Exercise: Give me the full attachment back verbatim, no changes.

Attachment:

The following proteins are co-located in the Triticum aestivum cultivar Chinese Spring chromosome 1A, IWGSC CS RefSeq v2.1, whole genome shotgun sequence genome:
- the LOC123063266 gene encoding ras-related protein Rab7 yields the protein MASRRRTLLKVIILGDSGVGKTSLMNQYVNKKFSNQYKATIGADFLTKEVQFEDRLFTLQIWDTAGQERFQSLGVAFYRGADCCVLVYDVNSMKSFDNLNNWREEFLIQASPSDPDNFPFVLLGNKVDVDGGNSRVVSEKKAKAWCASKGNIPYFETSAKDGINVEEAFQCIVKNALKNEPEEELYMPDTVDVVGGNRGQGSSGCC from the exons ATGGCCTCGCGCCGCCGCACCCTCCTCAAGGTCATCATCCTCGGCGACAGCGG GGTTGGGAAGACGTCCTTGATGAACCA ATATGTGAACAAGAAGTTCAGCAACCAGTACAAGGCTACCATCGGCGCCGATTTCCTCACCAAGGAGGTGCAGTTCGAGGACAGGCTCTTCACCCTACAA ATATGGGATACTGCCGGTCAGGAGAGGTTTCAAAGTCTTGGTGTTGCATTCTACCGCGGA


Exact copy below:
The following proteins are co-located in the Triticum aestivum cultivar Chinese Spring chromosome 1A, IWGSC CS RefSeq v2.1, whole genome shotgun sequence genome:
- the LOC123063266 gene encoding ras-related protein Rab7 yields the protein MASRRRTLLKVIILGDSGVGKTSLMNQYVNKKFSNQYKATIGADFLTKEVQFEDRLFTLQIWDTAGQERFQSLGVAFYRGADCCVLVYDVNSMKSFDNLNNWREEFLIQASPSDPDNFPFVLLGNKVDVDGGNSRVVSEKKAKAWCASKGNIPYFETSAKDGINVEEAFQCIVKNALKNEPEEELYMPDTVDVVGGNRGQGSSGCC from the exons ATGGCCTCGCGCCGCCGCACCCTCCTCAAGGTCATCATCCTCGGCGACAGCGG GGTTGGGAAGACGTCCTTGATGAACCA ATATGTGAACAAGAAGTTCAGCAACCAGTACAAGGCTACCATCGGCGCCGATTTCCTCACCAAGGAGGTGCAGTTCGAGGACAGGCTCTTCACCCTACAA ATATGGGATACTGCCGGTCAGGAGAGGTTTCAAAGTCTTGGTGTTGCATTCTACCGCGGA